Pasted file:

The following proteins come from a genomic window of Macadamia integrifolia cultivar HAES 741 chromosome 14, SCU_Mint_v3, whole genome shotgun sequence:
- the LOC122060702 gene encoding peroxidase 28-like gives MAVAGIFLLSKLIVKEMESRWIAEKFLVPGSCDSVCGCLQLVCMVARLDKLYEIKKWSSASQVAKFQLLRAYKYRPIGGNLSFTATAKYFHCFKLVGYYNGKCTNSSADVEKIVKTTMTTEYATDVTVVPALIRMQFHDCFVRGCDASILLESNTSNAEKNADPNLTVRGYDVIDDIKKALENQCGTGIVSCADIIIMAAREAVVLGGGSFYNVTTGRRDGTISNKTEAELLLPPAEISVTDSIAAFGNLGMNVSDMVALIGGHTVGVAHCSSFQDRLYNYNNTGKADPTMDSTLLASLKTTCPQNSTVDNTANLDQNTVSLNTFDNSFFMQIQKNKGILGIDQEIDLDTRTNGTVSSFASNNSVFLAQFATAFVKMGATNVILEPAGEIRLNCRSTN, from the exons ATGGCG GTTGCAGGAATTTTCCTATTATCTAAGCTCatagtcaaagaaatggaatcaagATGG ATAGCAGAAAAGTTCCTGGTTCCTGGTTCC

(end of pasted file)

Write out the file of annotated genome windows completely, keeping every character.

The following proteins come from a genomic window of Macadamia integrifolia cultivar HAES 741 chromosome 14, SCU_Mint_v3, whole genome shotgun sequence:
- the LOC122060702 gene encoding peroxidase 28-like gives MAVAGIFLLSKLIVKEMESRWIAEKFLVPGSCDSVCGCLQLVCMVARLDKLYEIKKWSSASQVAKFQLLRAYKYRPIGGNLSFTATAKYFHCFKLVGYYNGKCTNSSADVEKIVKTTMTTEYATDVTVVPALIRMQFHDCFVRGCDASILLESNTSNAEKNADPNLTVRGYDVIDDIKKALENQCGTGIVSCADIIIMAAREAVVLGGGSFYNVTTGRRDGTISNKTEAELLLPPAEISVTDSIAAFGNLGMNVSDMVALIGGHTVGVAHCSSFQDRLYNYNNTGKADPTMDSTLLASLKTTCPQNSTVDNTANLDQNTVSLNTFDNSFFMQIQKNKGILGIDQEIDLDTRTNGTVSSFASNNSVFLAQFATAFVKMGATNVILEPAGEIRLNCRSTN, from the exons ATGGCG GTTGCAGGAATTTTCCTATTATCTAAGCTCatagtcaaagaaatggaatcaagATGG ATAGCAGAAAAGTTCCTGGTTCCTGGTTCC